James and Susannah are my great-great-great grandparents. They are buried at Oak Hill Cemetery in Lawrence, Douglas County, Kansas.
James Pickens Corel was born February 16, 1832 in Tazewell County, Virginia to William and Rebecca Oney Corel. He moved west with his parents and several of his brothers and sisters in 1849, first settling in Kaw Township, Jackson County, Missouri, then in 1854, his widowed mother moved her children into the newly opened Kansas Territory where she staked her claim along the Kansas River. Rebecca Oney Corel signed over her land to James Pickens, which he claimed after her passing in 1860. Descendants of James Pickens Corel still live on this land today.
Susannah Clay McGee was born December 25, 1828 in Bellefonte, Centre County, Pennsylvania to James Joseph and Mary Ann Neidigh McGhee. Susannah’s family also traveled west, first settling in Freeport, Stephenson County, Illinois about 1839. Susannah’s father is first found in Kansas on the 1857 Territorial Census.
On August 20, 1857 Susannah C. McGee married James P. Corel in Wakarusa Township, Douglas County, Kansas Territory. Together they had seven children and nearly forty years of marriage when Susannah passed on September 15, 1895. Her obituary, from the Lawrence Daily Journal and Evening Tribune on September 16, 1895 was entitled “An Old Settler Dead – Susan Corel.”
Mrs. James Corel Dies at her Home East of the City.
Mrs. Susan Corel, wife of Mr. James Corel, who lives two miles east of Lawrence on his farm, died at her home there yesterday morning. She had been sick but a few days with fever, but gradually grew worse till the end came Sunday morning in the presence of her family.
Mrs. Corel was born December 25, 1828 in Center County, Pa. and was the daughter of James McGee, one of the first of Kansas settlers and well known all over the country. She came to Kansas with her father and has been a resident of the state for over forty years. She was married to James P. Corel and was the mother of seven chidren, six of whom survive her, five girls and two boys: Jennie, now Mrs. Charles Engle, eldest daughter, Ollie Sperry, deceased, Mrs. Geo. Bowman, Mrs. Anna Stanley, James and Dr. Charles Corel of Kansas City, and Mrs. Kate Hughes of Arapaho, IT [Indian Territory].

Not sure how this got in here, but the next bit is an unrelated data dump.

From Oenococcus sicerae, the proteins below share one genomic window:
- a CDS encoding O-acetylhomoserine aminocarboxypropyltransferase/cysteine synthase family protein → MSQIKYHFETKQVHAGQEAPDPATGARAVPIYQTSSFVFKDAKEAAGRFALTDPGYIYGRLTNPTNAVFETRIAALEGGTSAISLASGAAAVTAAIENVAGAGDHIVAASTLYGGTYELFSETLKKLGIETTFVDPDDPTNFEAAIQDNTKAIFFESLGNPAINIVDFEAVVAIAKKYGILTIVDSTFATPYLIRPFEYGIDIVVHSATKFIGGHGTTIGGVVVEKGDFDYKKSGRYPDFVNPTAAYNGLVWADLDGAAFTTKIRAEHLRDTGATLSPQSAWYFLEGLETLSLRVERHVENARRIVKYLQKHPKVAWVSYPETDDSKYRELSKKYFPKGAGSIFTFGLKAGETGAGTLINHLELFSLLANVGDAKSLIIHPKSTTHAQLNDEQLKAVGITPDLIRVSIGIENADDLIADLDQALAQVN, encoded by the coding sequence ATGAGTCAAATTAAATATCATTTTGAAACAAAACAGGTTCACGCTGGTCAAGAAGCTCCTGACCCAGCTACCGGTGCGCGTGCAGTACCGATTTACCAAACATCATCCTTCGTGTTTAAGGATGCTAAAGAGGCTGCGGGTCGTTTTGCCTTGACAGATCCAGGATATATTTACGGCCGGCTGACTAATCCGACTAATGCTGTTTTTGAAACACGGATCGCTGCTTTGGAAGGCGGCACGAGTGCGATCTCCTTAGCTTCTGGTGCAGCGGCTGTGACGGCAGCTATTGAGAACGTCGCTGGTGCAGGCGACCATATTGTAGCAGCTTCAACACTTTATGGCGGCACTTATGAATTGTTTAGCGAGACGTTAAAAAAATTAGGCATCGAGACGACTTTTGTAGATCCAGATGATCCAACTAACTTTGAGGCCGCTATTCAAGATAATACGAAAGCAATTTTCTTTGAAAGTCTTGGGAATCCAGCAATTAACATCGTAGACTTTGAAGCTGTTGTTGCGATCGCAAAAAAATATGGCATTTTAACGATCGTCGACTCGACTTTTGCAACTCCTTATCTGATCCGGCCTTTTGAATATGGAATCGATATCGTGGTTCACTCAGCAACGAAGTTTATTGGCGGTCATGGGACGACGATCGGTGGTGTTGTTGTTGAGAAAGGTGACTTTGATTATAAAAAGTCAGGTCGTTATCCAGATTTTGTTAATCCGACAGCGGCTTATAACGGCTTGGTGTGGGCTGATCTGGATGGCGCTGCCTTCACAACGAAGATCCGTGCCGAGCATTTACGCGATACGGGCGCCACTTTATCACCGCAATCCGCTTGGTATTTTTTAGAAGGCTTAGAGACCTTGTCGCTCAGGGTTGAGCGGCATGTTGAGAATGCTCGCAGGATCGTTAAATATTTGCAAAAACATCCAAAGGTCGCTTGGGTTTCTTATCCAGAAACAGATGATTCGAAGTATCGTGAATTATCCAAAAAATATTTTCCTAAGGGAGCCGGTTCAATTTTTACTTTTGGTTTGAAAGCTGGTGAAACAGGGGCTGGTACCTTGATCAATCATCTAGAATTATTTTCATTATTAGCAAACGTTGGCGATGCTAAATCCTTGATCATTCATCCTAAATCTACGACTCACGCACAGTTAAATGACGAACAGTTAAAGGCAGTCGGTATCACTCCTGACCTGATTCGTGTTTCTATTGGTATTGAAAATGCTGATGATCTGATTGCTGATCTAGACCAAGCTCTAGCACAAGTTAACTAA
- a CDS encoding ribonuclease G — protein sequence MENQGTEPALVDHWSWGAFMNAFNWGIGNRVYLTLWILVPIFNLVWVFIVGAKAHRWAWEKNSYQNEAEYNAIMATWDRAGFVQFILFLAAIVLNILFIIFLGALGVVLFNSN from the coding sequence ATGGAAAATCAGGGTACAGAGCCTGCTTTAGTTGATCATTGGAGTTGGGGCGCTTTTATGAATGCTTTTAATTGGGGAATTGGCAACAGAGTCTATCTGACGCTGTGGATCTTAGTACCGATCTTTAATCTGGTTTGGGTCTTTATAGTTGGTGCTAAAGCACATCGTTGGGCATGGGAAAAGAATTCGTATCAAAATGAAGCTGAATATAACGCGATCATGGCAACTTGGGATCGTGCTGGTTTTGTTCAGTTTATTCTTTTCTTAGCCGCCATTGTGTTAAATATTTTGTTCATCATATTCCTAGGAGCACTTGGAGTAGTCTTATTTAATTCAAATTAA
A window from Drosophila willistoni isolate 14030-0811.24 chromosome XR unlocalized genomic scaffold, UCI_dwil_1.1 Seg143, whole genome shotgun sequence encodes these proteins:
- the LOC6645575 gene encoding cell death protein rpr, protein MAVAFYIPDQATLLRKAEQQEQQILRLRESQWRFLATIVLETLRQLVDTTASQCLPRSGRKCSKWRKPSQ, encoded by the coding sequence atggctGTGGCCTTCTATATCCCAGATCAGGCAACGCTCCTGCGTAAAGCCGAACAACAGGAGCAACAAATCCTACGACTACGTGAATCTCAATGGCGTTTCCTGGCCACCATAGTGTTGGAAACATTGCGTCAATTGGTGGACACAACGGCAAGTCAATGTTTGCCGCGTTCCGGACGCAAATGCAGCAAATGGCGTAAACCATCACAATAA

A more loving and affectionate mother did not live. The family are grief stricken and every one who knew her will miss her. She was universally beloved by everyone who knew her and in her long residence in the city made many friends who will join with the sorrowing family in mourning the loss of one who had lived so long among them.
The funeral will occur tomorrow afternoon at 2 o’clock at the family home two miles east of the city.
James lived on for another 30 years, passing on October 31, 1925. The obituary for James Pickens Corel was found in an unnamed, undated Lawrence, Kansas newspaper and was entitled “Another Pioneer Gone.”
In the passing away of James P. Corel at the home of his son, James H. Corel, Saturday afternoon, October 31,  at three o’clock, one of the oldest pioneers of Douglas county passed to his reward. He was preceded by his good wife by about thirty years.
Mr. Corel was born in Tazewell county, Virginia, February 16th, 1832 and died at the ripe old age of 93 years 8 months and 15 days.
When a young man he moved from Virginia to Westport, Missouri with his parents, where after five years his father died, leaving a family of three boys and eleven girls. In the fall of 1854 with his widowed mother and her large family, he moved to Kansas, then a territory, and settled on the farm which his mother preempted in Kaw Valley; the present home of his eldest son, James H., and where he spent the remaining days of his life.
He was married to Susannah C. McGee, August 20, 1858, and to this happy union were born seven children, Mrs. C. E. Engle of Lawrence, Mrs. Watson Sperry, deceased, Mrs. George Bowman of Kansas City, Kansas., Mrs. W. R. Hughes of Arapaho, Oklahoma, Mr. J. H . Corel of Kaw Valley, Dr. C. W. Corel of San Francisco and Mrs. J. R. Stanley of Kansas City, Kansas.
Mr. Corel passed through all the struggles of border war-fare in the vicinity of Lawrence in the early sixties and has the historic prestige of helping to build the first house, a log cabin, in t he City of Lawrence, which was preserved for many years as a landmark of pioneer days.
He was a sincere Christian man, a loving husband and father, and besides his family he leaves fourteen grandchildren, thirteen great grandchildren and hosts of relatives and friends to mourn his departure.
In well chosen words of love and sympathy, Dr. Edward Hislop of the Methodist Episcopal church of Lawrence conducted the funeral service.
Mrs. George Lowman and Mrs. V. K. Bruner sang most sweetly, “Nearer My God to Thee” and “Asleep in Jesus.”
He was laid to rest in the family lot in Oak Hill cemetery, six of his grandsons acting as pallbearers.
“Leaves have their time to fall, and flowers to wither at the north wind’s blast; but Thou has all seasons for thin own, O Death.!”